John Ford weaves three "Judge Priest" stories together to form a good- natured exploration of honour and small-town politics in the South around the turn of the century. Judge William ... See full summary »
Dr. John Pearly is an affable, turn-of-the-century con man who sells a patent medicine whose primary ingredient is whiskey. He resurrects a broken down steamboat with a makeshift crew and challenges the respectable but arrogant Captain Eli to a winner-take-all river race. Pearly hopes his nephew Duke will serve as pilot, but the young man stands accused of murdering a 'swamp rat' who threatened the honor of 'swamp girl' Fleety Belle. After Duke is arrested, Pearly tries to raise money for a lawyer by charging admission to a wax museum aboard his ship. Ultimately he gambles it all in the river race to Baton Rouge, where he hopes to find a witness whose testimony will free Duke.Written by
It's funny to think that when this film was made, it was about a time in the early 1890's, only 35 years earlier than it's production. Now we are looking back almost 75 years at the film itself. I expected a light wacky comedy, but there is definitely a well-rounded plot here revolving around murder in self-defense. Will Rogers gives a very skilled and sympathetic performance, but some of the more hilarious gags in this are gifts from the writers.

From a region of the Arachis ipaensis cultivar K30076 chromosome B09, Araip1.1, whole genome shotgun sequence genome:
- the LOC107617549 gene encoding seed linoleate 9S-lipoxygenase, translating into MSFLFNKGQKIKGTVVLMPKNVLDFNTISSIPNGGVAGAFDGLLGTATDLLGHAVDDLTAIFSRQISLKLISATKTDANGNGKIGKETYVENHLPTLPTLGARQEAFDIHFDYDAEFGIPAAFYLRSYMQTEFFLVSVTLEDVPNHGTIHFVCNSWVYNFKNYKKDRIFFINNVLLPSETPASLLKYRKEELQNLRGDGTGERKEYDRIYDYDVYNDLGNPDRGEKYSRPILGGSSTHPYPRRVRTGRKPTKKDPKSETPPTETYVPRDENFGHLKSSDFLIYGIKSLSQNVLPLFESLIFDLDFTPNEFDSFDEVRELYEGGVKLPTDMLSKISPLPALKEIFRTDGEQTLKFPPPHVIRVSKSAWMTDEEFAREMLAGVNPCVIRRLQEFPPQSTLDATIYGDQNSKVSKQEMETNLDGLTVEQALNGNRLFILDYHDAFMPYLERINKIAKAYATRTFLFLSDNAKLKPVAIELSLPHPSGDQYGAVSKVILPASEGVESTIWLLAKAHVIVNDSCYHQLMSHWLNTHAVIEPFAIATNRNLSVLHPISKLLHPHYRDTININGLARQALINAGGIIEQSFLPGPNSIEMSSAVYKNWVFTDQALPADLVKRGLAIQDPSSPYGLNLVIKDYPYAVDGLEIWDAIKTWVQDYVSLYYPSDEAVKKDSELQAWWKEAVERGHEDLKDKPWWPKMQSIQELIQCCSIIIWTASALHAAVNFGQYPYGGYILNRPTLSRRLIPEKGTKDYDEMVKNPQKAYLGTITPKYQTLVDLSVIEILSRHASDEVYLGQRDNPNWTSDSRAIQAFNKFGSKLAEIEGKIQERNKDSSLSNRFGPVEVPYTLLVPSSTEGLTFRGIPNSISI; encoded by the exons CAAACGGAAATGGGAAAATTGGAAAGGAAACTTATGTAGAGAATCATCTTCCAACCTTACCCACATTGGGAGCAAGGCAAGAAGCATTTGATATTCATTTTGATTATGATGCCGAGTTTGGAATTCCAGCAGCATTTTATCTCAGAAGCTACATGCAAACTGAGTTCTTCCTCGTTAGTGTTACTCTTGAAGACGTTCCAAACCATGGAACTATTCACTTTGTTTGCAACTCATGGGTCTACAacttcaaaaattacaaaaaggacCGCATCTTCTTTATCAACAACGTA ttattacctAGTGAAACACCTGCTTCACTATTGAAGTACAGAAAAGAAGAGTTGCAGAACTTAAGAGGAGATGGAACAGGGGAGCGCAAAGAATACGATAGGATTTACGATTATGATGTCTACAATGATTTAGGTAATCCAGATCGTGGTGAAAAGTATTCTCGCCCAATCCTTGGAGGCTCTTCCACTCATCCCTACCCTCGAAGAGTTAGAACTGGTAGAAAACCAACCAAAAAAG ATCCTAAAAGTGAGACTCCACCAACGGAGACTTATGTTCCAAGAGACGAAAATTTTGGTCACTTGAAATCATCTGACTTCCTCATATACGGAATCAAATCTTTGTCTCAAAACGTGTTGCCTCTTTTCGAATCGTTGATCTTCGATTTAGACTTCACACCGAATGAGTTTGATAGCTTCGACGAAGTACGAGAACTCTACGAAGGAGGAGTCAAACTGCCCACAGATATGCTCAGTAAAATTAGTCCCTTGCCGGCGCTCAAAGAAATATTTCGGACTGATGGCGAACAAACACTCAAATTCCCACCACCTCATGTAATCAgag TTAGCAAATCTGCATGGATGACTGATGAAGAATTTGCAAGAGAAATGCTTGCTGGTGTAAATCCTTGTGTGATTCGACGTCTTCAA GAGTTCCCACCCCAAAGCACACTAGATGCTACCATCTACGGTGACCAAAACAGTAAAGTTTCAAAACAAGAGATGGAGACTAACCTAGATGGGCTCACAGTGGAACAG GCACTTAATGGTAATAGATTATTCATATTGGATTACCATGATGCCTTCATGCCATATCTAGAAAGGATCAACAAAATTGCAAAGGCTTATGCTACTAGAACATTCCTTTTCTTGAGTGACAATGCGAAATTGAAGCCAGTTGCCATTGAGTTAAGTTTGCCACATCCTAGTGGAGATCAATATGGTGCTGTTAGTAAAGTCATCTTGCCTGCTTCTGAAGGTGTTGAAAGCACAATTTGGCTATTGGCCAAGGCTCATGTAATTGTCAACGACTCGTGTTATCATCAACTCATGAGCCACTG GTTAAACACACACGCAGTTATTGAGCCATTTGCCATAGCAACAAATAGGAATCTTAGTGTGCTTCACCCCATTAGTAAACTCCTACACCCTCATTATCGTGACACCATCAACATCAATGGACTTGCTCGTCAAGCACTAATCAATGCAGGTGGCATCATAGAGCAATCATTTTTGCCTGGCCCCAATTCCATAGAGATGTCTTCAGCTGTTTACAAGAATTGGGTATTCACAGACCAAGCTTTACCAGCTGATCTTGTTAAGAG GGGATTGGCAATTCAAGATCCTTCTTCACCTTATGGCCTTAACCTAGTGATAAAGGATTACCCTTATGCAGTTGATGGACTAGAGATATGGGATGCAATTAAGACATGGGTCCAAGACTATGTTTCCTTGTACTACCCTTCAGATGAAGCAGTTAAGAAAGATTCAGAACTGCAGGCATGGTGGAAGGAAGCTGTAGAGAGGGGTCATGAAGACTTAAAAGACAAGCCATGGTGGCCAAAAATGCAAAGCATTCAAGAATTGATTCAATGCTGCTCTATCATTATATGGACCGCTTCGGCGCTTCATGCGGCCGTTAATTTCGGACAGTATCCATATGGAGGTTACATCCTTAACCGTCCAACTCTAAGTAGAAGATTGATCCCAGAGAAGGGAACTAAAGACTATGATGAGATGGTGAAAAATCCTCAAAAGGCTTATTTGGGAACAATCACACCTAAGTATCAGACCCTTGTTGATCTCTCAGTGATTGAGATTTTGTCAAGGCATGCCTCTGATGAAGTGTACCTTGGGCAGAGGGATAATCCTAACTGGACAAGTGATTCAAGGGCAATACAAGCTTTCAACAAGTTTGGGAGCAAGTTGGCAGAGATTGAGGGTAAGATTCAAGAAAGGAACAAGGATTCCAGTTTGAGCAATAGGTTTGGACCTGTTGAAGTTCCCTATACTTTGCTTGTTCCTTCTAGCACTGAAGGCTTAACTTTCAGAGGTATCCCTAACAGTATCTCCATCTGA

The sheriff/preacher's wedding speech goes right up there with Donald Sutherland's in "Little Murders" for sheer comic value.
A great throwaway gag involves the search for the New Moses, when they accidentally run into the New Elijah instead!
Steppin Fetchit, while no great symbol for African Americans, actually plays against his lazy type in this, and his hard work and quick thinking actually save the day on a couple occasions.
A great (and uncommon) saw-playing musical interlude!
To me, the only major weakness was Ms. Shirley as the ingenue. She was quite likable, but did not seem to have lived as hard as her character was supposed to have.
All told, a winner of a film for fans of the 1930's view of the 1890's.
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